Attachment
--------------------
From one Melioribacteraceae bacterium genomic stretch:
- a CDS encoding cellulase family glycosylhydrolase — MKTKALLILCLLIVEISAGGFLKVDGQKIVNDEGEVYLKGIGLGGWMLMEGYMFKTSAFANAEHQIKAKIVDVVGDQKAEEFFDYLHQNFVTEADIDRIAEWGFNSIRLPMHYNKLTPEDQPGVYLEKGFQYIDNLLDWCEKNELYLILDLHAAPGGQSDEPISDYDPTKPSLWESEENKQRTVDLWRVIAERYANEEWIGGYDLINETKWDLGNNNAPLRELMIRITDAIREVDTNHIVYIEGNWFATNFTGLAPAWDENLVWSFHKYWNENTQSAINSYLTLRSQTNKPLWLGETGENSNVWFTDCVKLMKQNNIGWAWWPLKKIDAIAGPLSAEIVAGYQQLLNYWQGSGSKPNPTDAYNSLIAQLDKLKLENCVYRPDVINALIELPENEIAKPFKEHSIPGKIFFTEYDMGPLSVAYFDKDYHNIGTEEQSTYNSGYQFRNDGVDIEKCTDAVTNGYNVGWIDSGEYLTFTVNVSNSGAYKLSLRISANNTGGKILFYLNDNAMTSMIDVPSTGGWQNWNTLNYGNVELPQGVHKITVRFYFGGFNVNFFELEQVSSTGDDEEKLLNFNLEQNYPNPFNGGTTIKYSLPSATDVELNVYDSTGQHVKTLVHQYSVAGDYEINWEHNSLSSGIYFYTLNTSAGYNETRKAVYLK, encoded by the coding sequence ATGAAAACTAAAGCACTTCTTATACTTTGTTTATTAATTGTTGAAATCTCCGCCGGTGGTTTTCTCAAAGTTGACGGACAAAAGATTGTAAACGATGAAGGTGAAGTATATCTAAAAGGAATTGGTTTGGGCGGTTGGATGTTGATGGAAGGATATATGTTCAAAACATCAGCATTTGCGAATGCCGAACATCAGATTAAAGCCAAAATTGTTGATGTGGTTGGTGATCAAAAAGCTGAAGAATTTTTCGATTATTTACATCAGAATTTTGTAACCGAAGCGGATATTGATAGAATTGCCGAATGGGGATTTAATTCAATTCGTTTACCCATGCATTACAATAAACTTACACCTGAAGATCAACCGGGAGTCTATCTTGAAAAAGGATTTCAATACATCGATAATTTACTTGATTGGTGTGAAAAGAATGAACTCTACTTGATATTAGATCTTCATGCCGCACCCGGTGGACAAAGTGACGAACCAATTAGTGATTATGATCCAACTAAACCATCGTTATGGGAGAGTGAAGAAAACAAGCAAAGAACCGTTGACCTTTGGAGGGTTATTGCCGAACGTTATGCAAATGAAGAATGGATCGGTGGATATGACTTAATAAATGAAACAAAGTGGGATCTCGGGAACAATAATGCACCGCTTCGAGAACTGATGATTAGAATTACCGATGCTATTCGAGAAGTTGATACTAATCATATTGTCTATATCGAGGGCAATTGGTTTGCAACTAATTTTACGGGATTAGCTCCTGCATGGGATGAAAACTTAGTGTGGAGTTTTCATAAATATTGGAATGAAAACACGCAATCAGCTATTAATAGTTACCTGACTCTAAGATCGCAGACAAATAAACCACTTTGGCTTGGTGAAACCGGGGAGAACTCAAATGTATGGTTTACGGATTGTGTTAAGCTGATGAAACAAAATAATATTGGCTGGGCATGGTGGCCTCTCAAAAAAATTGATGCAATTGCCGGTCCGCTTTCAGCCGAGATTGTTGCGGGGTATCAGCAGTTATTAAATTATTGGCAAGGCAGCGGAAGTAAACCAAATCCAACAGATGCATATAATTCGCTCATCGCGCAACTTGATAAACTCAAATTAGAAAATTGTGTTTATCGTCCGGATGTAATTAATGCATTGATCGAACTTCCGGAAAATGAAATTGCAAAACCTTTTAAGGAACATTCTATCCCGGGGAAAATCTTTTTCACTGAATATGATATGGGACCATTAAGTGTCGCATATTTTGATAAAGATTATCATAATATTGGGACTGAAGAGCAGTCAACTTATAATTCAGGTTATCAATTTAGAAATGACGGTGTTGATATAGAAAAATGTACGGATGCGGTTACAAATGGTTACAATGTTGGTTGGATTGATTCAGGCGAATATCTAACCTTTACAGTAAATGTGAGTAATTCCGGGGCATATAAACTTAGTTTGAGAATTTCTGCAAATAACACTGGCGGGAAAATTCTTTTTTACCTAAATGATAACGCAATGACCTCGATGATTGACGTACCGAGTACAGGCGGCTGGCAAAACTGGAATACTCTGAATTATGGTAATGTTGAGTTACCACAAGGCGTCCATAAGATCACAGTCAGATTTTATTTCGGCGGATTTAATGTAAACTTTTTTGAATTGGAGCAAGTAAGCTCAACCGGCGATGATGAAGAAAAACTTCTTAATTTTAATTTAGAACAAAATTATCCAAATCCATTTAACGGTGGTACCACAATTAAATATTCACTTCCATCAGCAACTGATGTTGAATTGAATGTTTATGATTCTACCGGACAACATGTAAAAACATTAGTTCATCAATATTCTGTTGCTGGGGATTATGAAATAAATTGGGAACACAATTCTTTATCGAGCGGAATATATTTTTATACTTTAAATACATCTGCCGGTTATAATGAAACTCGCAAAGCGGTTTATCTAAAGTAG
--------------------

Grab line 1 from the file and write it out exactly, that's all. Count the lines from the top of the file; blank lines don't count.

From one Melioribacteraceae bacterium genomic stretch: